Amish quilts are a unique subgenre in the field. Expected to show restraint in their pieced quilts, Amish women avoided printed and synthetic textiles as well as the intricate appliqué designs seen in mainstream quilt-making, favoring overall large-scale patterns and richly saturated monochromatic fabrics, often juxtaposed in unusual combinations. They did, however, lavish time and energy on the stitched designs used to hold the layers of a quilt together.
The result is bold geometric designs that make Amish quilts seem modern in spirit. In fact, early proponents of American modernism were drawn to folk art, including quilt-making, and participated in a revival of interest in the material in the 1920s and 1930s. By the 1970s it was common to compare Amish and other more minimalist quilts to the work of Color Field painters such as Barnett Newman, Mark Rothko, and Jules Olitski, most famously in the Whitney Museum’s 1971 exhibition Abstract Design in American Quilts. Those artists produced remarkable variations on vibrant and flat abstractions, and Amish quilts can likewise be seen as experiments in color and scale within a limited range of patterns.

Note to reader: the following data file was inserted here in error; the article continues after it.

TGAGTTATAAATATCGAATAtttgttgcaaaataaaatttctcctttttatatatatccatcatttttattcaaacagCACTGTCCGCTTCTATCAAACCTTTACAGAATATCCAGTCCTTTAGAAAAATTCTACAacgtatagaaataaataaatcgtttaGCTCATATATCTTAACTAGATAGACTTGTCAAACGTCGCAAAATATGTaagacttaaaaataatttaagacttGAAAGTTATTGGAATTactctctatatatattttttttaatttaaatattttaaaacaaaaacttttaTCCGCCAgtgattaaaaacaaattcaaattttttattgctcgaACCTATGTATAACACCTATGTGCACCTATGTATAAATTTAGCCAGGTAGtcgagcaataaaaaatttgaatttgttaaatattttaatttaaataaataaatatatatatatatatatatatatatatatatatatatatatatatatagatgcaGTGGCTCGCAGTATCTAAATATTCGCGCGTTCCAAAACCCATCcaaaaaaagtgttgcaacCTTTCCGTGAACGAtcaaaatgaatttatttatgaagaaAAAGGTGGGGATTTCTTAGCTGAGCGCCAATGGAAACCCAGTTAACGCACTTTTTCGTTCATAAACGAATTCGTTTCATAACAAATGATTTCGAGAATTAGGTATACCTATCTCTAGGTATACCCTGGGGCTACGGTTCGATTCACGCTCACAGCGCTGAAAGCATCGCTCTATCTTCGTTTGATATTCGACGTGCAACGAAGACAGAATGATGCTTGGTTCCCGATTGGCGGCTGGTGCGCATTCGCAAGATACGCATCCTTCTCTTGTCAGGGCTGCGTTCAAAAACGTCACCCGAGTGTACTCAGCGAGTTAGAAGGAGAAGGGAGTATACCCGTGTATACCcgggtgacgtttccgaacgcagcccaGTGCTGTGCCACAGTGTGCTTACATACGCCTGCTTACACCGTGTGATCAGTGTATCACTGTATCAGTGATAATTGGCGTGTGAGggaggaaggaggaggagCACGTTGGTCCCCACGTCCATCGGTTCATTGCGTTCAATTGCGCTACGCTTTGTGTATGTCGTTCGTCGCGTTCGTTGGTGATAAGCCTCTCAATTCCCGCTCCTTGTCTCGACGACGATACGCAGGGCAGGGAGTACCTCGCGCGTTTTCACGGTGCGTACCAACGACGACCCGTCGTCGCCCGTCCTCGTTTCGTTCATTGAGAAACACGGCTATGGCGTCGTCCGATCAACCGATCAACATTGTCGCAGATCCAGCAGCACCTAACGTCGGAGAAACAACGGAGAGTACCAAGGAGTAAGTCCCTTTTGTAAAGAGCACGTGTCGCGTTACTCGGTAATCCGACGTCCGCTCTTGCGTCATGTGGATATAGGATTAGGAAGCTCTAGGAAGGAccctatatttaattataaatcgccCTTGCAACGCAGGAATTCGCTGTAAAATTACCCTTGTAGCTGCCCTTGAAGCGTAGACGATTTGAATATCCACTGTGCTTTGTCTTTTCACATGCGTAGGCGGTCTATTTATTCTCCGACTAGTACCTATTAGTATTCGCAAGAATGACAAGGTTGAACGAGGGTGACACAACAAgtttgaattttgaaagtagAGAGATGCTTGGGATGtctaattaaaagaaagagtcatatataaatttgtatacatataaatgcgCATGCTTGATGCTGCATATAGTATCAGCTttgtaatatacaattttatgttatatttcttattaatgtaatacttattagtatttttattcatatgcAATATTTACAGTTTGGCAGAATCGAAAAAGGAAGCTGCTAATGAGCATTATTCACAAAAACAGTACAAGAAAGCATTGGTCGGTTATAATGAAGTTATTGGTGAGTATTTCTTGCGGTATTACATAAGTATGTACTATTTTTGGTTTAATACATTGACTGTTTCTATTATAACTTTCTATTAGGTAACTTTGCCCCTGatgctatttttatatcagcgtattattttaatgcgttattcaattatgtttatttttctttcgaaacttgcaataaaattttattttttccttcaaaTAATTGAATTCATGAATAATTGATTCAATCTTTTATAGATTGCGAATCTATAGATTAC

- Culture: American
- Medium: Cotton, wool
- Dates: ca. 1890
- Dimensions: 83 x 82 in. (210.8 x 208.3 cm) (show scale)
- Markings: Cross stitched initials "M. K." in white on back left corner.
- Museum Location: This item is not on view
- Accession Number: 77.122.3
- Credit Line: Gift of Mr. and Mrs. H. Peter Findlay
- Rights Statement:
- Caption: American. Bars Quilt, ca. 1890. Cotton, wool, 83 x 82 in. (210.8 x 208.3 cm). Brooklyn Museum, Gift of Mr. and Mrs. H. Peter Findlay, 77.122.3
- Record Completeness: Good (65%)